The Future of Estate Tax Rates and Exemptions
The time for change in federal estate tax laws is rapidly approaching. The size of the estate tax exemption may be a hot topic of discussion in Congress. This is an issue of importance to baby boomers who may be dealing with the estates of older relatives or updating an estate plan of their own. (You do have an estate plan don’t you?)
Time is Now for New Estate Tax Legislation
I suppose this interesting timing issue is why the word “certainty” is part of the name of the new law. A Democrat Congress certainly does not want wealthy people to die in 2010 without sending a chunk of their estate to Washington.
Lawyers who specialize in estate planning have a love-hate relationship with Congress on the current state of the law. They love the business created by the uncertainty. They hate the risks caused by the uncertainty.
Summary of Proposed Changes in Existing Estate Tax Law
These are the key exemption provisions of the new estate tax law:
- The estate-tax exemption of $3.5 million for an individual and $7 million for a married couple – in effect for 2009 – would be made permanent. If no changes are made, the exemption would revert in 2011 to only $1 million for an individual.
- The gift-tax exemption of $1 million and the $3.5 million generation-skipping transfer-tax exemption also would be made permanent. (A married couple would receive double these amounts in exemptions.)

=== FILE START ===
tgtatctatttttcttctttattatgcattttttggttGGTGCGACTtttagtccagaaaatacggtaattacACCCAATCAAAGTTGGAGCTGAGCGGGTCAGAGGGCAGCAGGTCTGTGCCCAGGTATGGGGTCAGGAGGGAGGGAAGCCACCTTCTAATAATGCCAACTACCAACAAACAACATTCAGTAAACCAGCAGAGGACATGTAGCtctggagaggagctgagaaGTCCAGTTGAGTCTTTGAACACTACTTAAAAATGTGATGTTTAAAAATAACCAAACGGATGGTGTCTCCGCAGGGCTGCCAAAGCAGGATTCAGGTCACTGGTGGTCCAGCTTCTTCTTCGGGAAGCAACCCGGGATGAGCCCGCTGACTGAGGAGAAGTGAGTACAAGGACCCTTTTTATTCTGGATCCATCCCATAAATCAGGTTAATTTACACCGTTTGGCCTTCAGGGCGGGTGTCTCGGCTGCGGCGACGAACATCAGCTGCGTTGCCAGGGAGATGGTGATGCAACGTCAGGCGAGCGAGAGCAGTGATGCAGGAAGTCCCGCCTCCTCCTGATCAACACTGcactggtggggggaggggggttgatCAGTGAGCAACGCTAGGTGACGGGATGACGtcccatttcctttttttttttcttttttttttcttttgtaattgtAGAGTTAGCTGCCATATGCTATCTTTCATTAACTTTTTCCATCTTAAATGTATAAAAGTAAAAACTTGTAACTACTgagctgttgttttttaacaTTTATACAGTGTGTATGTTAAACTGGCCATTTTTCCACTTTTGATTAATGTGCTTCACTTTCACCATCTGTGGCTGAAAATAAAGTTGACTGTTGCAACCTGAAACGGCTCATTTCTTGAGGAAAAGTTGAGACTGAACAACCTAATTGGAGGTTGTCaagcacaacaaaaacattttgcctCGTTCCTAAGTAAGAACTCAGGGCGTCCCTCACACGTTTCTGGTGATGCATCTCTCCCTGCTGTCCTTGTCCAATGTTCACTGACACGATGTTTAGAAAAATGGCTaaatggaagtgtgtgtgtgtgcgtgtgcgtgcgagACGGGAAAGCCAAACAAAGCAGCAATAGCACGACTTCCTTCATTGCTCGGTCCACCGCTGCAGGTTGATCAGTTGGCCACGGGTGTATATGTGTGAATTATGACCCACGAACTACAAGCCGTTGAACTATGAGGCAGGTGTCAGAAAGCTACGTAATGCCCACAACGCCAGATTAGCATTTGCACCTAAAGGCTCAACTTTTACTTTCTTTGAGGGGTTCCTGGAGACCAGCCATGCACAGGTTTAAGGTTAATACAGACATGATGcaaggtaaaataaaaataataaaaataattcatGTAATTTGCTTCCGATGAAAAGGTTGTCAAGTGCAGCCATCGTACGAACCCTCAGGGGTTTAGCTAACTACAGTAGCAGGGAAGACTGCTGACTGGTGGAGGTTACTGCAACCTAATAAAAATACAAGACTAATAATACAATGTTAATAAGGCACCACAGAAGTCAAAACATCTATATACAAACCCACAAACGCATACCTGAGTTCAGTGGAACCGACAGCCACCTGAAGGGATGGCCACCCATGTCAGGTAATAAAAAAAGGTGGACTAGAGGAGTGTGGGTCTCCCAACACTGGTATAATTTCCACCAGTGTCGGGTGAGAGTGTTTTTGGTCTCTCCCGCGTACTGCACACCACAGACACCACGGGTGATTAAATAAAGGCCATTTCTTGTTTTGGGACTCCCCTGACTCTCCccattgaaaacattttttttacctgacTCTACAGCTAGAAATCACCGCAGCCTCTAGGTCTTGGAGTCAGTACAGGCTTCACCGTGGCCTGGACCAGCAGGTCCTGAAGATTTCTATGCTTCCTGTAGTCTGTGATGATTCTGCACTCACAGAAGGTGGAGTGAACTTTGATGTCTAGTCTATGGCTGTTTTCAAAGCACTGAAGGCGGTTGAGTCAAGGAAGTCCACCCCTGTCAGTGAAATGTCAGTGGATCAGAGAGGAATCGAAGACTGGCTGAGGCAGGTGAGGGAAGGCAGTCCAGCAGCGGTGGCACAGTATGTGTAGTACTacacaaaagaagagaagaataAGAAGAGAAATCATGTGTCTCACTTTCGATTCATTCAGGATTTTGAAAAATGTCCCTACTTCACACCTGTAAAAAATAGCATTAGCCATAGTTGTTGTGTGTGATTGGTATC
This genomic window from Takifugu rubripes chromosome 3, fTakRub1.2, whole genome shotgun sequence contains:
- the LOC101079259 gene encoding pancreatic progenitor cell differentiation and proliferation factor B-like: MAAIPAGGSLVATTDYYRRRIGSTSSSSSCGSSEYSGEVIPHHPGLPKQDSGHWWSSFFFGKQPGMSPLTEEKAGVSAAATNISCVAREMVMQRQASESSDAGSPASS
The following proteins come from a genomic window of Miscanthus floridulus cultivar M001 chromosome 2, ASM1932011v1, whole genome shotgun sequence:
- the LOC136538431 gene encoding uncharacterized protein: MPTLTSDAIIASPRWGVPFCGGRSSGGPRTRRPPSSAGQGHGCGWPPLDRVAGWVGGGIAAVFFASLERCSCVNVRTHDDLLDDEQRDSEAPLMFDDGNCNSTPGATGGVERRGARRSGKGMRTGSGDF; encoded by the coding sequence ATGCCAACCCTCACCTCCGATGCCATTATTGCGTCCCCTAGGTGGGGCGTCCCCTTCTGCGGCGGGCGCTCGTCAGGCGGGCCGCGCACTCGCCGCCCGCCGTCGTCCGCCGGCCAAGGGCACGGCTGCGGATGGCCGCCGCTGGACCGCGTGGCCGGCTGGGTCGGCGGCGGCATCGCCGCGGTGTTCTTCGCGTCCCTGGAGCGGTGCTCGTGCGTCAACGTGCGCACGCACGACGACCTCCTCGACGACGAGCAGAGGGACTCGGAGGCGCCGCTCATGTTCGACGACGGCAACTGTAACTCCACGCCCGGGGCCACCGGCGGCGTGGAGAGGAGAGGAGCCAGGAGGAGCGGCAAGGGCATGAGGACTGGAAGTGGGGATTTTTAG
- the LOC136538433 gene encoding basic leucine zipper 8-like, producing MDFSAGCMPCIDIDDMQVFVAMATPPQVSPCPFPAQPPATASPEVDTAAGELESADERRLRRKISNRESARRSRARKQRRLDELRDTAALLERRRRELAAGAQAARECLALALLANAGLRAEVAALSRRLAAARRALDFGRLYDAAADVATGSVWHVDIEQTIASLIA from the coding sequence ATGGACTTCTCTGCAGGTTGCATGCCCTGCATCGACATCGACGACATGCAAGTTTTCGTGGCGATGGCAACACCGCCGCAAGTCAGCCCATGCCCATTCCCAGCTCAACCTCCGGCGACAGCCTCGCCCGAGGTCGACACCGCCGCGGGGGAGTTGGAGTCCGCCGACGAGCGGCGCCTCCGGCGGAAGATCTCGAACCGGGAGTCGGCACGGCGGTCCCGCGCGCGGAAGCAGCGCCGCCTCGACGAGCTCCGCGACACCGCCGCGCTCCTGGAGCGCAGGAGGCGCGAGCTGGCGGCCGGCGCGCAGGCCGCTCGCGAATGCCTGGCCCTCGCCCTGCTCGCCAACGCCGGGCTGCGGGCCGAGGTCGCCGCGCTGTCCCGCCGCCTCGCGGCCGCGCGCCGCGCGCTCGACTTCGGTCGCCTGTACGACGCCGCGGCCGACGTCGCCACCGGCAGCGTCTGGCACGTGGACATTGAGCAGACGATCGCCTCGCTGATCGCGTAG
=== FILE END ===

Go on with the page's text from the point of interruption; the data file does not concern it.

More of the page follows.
- The new law would implement inflation indexing of the exemptions for the the estate, generation-skipping, and gift taxes. This indexing would be in $10,000 increments, starting in 2011.
- The highest estate tax rate would remain at 45%. Before the Bush tax cuts, the maximum rate was 55%. This is what the rate will be (with a 5% surcharge on very large estates) if no changes in the law are made.
Also helpful: The proposed law would make the estate tax exemption “portable.” By this I mean that it would allow a surviving spouse to take advantage of the unused portion of the estate-tax exemption of a deceased spouse. If we assume that each spouse has a $3.5 million exemption, any unused portion of the $3.5 million exemption from the first to die could be portable (by election of the surviving spouse) and later used by the surviving spouse in addition to his or her own $3.5 million exemption. This benefits the couple’s children for example.
Final Comments on Changes in the Estate Tax Laws
A logical follower of national politics and tax policy would think that the Taxpayer Certainty and Relief Act of 2009″ has an excellent chance of becoming law. I say this because the Act was introduced by Max Baucus, the Democrat Chair of the Senate Finance Committee. He has been pushing for legislative certainty in the estate tax law for a long time. I think this time he will get it.
To track the status of the new estate tax law, follow the proceedings of the Senate Finance Committee. And please don’t die in 2010 unless absolutely necessary.
Photo credit: Ozyman
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